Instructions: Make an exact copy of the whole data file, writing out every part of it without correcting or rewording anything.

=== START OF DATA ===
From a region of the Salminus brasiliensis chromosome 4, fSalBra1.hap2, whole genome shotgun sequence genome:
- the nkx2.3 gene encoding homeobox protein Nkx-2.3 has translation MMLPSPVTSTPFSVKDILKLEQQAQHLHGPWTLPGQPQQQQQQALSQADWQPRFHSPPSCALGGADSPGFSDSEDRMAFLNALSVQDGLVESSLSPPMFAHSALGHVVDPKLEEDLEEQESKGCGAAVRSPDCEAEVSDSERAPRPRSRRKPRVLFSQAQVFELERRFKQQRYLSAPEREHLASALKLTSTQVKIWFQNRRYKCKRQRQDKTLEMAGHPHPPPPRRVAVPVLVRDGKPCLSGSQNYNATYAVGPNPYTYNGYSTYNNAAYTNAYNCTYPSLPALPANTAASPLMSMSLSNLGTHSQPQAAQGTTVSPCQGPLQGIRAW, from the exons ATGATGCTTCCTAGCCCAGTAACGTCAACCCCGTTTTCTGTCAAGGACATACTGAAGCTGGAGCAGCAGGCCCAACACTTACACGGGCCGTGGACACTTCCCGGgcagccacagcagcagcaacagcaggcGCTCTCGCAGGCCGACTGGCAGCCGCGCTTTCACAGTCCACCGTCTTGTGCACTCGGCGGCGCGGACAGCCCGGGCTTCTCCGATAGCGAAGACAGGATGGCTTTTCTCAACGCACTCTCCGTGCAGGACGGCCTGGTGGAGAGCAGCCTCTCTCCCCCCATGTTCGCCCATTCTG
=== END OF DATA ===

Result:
From a region of the Salminus brasiliensis chromosome 4, fSalBra1.hap2, whole genome shotgun sequence genome:
- the nkx2.3 gene encoding homeobox protein Nkx-2.3 has translation MMLPSPVTSTPFSVKDILKLEQQAQHLHGPWTLPGQPQQQQQQALSQADWQPRFHSPPSCALGGADSPGFSDSEDRMAFLNALSVQDGLVESSLSPPMFAHSALGHVVDPKLEEDLEEQESKGCGAAVRSPDCEAEVSDSERAPRPRSRRKPRVLFSQAQVFELERRFKQQRYLSAPEREHLASALKLTSTQVKIWFQNRRYKCKRQRQDKTLEMAGHPHPPPPRRVAVPVLVRDGKPCLSGSQNYNATYAVGPNPYTYNGYSTYNNAAYTNAYNCTYPSLPALPANTAASPLMSMSLSNLGTHSQPQAAQGTTVSPCQGPLQGIRAW, from the exons ATGATGCTTCCTAGCCCAGTAACGTCAACCCCGTTTTCTGTCAAGGACATACTGAAGCTGGAGCAGCAGGCCCAACACTTACACGGGCCGTGGACACTTCCCGGgcagccacagcagcagcaacagcaggcGCTCTCGCAGGCCGACTGGCAGCCGCGCTTTCACAGTCCACCGTCTTGTGCACTCGGCGGCGCGGACAGCCCGGGCTTCTCCGATAGCGAAGACAGGATGGCTTTTCTCAACGCACTCTCCGTGCAGGACGGCCTGGTGGAGAGCAGCCTCTCTCCCCCCATGTTCGCCCATTCTG